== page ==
Empowering women and girls to end child labour
We are publishing an article every month on different themes related to child labour. You can read our article for the launch of the year here and February’s article announcing the Year’s song competition here. For March and International Women’s Day we are turning our attention to the contribution of women in reducing child labour and the presence of girls in child labour.
Every child deserves a peaceful and secure childhood and the chance to go to school. This is still being denied to 64 million girls around the world who are engaged in child labour, many of whom are suffering the worst forms of child labour.
The specific challenge facing girls
From the most recent Global Estimates of Child Labour of 2017, out of the 152 million children in child labour 42% are girls, but the estimates do not include household chores.
The gender dimension of child labour is important to consider as there are differences in how girls and boys are involved in child labour and girls may face specific risks. For instance, girls may be involved more in under-reported forms of child labour such as unnoticed domestic service in private households and they tend to shoulder a disproportionate family responsibility.
The report shows that girls account for two-thirds of the 54 million children aged 5 to 14 years who perform household chores for at least 21 hours per week. This is the threshold beyond which initial research suggests domestic work begins to negatively impact on the ability of children to attend and benefit from school.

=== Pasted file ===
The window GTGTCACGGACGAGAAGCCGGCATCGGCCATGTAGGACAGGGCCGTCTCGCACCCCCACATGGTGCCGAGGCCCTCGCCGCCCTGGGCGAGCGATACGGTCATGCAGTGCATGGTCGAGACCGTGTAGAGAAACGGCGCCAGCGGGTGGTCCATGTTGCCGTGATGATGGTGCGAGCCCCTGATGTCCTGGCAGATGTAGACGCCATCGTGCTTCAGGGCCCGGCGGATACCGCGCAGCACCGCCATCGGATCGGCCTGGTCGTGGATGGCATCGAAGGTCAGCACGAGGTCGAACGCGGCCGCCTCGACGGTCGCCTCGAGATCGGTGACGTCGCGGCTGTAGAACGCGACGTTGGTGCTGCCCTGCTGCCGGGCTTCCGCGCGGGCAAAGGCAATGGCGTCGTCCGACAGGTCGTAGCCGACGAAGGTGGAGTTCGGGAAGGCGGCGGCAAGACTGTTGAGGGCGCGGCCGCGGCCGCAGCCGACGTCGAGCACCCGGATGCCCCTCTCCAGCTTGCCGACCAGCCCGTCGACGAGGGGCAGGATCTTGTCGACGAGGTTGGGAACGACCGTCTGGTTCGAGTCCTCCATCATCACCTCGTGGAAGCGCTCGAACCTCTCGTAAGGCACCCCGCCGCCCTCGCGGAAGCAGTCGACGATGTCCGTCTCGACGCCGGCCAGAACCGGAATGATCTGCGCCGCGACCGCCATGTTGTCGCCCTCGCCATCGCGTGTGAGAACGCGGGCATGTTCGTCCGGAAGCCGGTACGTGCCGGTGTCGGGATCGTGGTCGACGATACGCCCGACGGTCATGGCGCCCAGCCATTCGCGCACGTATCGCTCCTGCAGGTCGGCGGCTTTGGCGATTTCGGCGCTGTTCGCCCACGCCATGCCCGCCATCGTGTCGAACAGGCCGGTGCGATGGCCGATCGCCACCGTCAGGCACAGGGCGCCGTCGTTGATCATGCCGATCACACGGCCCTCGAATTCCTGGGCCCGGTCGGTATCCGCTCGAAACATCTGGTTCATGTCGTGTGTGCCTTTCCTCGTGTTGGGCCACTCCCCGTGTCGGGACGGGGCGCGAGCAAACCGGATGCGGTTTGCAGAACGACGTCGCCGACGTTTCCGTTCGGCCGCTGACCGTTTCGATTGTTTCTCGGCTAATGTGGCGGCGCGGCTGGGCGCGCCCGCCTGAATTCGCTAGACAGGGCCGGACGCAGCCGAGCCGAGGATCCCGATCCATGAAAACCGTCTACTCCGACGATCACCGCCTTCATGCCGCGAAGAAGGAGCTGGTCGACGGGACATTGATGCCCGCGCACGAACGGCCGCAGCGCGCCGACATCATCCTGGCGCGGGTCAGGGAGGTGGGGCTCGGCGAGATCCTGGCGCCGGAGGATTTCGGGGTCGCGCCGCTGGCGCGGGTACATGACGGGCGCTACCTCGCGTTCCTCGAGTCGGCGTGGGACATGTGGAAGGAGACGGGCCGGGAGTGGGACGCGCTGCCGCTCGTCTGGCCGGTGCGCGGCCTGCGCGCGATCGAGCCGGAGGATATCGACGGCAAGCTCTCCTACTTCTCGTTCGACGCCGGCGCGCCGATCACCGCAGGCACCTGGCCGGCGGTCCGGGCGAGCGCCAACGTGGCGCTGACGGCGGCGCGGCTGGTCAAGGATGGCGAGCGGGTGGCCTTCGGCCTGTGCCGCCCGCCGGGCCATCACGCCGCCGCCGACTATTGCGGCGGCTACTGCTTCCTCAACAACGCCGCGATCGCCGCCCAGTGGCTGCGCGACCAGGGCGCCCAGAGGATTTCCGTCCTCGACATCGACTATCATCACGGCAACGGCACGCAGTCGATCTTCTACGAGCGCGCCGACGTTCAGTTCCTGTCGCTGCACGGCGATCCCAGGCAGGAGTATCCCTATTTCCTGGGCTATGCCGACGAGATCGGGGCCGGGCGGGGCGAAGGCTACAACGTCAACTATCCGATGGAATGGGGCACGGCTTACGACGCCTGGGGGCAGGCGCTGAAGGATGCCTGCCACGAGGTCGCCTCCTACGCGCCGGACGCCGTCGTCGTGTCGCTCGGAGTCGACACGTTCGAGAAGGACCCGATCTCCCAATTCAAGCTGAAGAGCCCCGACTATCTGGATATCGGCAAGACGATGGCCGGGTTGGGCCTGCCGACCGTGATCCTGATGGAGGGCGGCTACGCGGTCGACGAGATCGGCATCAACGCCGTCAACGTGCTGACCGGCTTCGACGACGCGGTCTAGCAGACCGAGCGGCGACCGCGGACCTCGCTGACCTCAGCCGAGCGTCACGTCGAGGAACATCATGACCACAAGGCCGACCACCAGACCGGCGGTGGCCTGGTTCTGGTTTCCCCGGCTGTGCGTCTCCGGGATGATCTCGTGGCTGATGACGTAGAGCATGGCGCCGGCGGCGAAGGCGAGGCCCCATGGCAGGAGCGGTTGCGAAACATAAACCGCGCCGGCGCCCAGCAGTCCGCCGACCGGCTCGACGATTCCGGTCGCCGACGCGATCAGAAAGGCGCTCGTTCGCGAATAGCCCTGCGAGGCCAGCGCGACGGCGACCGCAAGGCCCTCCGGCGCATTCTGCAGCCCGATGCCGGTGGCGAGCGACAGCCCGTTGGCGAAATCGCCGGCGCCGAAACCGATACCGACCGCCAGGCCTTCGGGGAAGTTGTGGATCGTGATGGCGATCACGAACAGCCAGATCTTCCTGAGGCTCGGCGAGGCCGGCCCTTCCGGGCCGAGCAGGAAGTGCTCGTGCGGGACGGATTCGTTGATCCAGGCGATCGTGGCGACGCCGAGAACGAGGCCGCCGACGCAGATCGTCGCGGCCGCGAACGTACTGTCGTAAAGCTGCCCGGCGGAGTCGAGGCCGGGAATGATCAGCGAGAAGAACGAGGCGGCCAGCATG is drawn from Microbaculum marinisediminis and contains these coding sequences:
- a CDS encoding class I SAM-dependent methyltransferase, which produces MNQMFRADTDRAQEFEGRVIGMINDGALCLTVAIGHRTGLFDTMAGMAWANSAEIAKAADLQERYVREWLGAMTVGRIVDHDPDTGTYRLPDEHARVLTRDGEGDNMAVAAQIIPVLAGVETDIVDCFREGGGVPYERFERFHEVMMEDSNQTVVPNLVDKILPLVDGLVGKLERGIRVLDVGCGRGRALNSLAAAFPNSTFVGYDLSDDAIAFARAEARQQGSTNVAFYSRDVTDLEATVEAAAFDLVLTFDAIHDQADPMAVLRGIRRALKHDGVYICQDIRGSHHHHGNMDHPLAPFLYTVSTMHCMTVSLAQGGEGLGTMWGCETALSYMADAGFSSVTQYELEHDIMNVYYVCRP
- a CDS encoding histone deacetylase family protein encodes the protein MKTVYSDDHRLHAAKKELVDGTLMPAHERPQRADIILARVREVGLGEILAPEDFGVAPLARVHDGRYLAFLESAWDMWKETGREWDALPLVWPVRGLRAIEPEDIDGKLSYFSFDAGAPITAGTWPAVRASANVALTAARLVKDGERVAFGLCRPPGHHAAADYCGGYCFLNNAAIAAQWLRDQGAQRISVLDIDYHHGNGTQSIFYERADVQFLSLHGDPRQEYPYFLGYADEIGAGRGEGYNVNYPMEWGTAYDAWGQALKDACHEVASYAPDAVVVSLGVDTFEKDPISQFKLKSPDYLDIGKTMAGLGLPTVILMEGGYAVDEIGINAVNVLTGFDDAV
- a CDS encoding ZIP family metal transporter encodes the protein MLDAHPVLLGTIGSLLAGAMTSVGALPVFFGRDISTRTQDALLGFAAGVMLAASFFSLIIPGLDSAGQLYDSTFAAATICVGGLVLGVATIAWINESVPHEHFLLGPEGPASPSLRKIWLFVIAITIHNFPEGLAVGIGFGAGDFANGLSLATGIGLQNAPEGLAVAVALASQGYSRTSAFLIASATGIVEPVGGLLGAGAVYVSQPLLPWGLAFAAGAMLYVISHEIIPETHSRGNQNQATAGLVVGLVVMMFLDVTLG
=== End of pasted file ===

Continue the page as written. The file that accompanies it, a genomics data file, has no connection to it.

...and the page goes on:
Women socio-economic empowerment to fight child labour
Women can play a crucial role in the fight against child labour. Let’s examine some approaches that can make a difference.
Education is a central element to the tackling of child labour, especially the education of women and girls. When women are educated, their children are less likely to be involved in child labour and hazardous work. By improving the literacy and numeracy skills of women, poverty is reduced, which is one of the main drivers of child labour.
Empowering women economically is another powerful means of reducing child labour. When women can generate income and be provided with greater access to finance to start or grow small businesses, the impact on communities, especially children can be transformative. When women can generate additional income, families can be lifted out of poverty and children are more likely to stay in school. Additional income also helps families better deal with shocks, such as the ongoing Covid-19 pandemic, and mitigate the need to rely on children for labour.
Women should be actively and equally involved in child labour eradication programmes and when they are, they are more likely to succeed. For example, when more women are employed as child labour monitors, monitoring programmes improve. Without the leadership and commitment of women to the cause of ending child labour, they are doomed to fail from the outset.